Ever since the U.S. Congress passed the Telework Enhancement Act of 2010, the federal government has attempted to implement telework where advisable and efficient. The concept (also known as telecommuting) was undertaken to enhance the work/life effectiveness of employees without hindering their efficiency.
Now the whole concept of working from home has come under question by one of the world’s largest technology-based private companies, Yahoo.
Late last month, Yahoo CEO Marissa Mayer issued an in-house edict ordering all employees back into the office. In an atmosphere of growing public concern with the efficiency of the federal government, she may have unwittingly opened the door for telework to come under closer scrutiny and possibly debate.
Dr. Mary C. Kelly, a productivity expert, says the issue comes down to accountability and leadership.
“If managers and supervisors are doing their jobs by keeping their employees accountable, then telecommuting is a non-issue,” says Kelly, an economist and leadership coach. “Mayer should set the expectations, give managers the authority to take action for non-productive employees, and reward the people who are producing great results.
“Telecommuting is cost-effective and remarkably efficient if key components of accountability, trust and performance are in place.”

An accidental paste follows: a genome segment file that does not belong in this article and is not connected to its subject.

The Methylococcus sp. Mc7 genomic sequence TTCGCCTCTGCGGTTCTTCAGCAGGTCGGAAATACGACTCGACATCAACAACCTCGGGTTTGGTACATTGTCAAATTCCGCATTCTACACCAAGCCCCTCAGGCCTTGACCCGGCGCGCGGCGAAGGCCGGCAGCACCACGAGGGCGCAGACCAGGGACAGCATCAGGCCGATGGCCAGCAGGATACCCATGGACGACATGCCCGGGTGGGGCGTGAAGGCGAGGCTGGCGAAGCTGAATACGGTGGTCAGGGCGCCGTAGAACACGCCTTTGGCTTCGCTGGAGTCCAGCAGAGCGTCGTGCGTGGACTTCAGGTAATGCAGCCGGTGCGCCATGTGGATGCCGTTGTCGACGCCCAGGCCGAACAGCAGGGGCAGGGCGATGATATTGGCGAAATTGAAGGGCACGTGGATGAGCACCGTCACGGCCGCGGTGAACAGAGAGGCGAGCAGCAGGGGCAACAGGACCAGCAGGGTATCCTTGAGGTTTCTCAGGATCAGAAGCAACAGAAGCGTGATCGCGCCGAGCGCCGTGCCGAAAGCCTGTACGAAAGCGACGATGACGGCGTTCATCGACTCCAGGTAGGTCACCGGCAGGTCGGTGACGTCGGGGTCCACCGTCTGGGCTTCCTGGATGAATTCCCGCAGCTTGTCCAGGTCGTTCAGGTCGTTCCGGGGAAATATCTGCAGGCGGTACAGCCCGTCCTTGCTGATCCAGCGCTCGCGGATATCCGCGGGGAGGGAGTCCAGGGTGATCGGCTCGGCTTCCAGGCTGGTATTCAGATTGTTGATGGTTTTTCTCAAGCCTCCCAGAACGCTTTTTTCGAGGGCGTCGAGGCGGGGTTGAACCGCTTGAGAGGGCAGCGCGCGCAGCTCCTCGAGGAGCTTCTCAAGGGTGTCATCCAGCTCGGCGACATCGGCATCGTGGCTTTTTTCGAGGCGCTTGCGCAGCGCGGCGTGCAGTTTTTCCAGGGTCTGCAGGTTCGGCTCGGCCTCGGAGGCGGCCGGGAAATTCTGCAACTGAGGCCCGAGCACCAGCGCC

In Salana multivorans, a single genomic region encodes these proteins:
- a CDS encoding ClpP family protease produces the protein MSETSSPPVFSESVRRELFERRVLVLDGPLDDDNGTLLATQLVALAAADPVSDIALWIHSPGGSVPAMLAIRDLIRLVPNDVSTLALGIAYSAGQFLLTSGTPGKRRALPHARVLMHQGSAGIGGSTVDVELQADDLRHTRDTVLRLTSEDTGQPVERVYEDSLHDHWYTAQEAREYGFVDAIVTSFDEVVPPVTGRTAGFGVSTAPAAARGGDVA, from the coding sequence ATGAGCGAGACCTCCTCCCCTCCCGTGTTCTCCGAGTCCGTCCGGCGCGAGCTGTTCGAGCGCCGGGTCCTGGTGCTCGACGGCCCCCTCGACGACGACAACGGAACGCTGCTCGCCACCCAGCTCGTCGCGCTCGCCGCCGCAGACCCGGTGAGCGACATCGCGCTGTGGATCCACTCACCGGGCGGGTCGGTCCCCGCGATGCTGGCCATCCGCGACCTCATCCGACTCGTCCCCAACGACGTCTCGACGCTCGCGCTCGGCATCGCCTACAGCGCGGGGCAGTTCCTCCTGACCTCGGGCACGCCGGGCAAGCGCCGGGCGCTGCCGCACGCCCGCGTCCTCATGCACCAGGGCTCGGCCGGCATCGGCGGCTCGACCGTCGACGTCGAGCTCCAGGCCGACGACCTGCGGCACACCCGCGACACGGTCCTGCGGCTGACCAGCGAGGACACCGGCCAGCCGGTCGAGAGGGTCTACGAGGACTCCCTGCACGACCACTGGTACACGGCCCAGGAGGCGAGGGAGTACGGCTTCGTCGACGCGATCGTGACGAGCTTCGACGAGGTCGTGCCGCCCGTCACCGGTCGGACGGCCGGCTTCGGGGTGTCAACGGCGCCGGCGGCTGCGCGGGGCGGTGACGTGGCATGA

Collaborating and interfacing online works. Indeed, there are lots of good reasons to allow telecommuting, like saving on real estate and office costs, lower contribution to burning carbon-based fuels, allowing flexibility where it’s sometimes necessary, and cutting down all the wasted time behind a steering wheel going to and from the workplace.
But admittedly, telework cannot always provide as many opportunities for spirited conversations in the office environment. The off-the-wall, brainstorming, team-building conversations that Mayer deems necessary for Yahoo’s success are definitely more likely to occur in face-to-face encounters than online.
So managers of telecommuters need to make sure that the work is completed, and that telecommuters are as much a part of the work team as those who physically show up. Meanwhile, employees need to guard against the out-of-sight-out-of-mind syndrome. There may be a perception that working from home involves long naps and extensive gym time, so employees have to work to reassure managers with meeting deadlines, delivering results and effectively communicating.
“Yahoo’s teleworking decision overly simplifies the issue of how we work in a distributed, connected and agile world with a changing labor market and work/life balances,” observes Elliott Masie, chair of The Learning Consortium and host of the Telework 2013 conference. “I respect Yahoo’s CEO Mayer for her leadership of the company and would hope that she shifts the conversation to the culture rather than locational issue.”
“Employees have to understand that working from home seems like a great option, especially for those caring for another person, but it is still a job,” Kelly adds. “Part of doing a job well means being responsive to their supervisors or company requests for information (which was the catalyst for Yahoo) and fulfilling all requirements of that position.”
Telecommuting also means employees still need to show up for meetings, answer client questions, perform site visits, and be present any time the boss asks.
“People who have not been doing their jobs should be counseled, put on improvement plans, or released,” Kelly concludes. “Great workers will be wildly productive wherever they are. Poor workers will not.”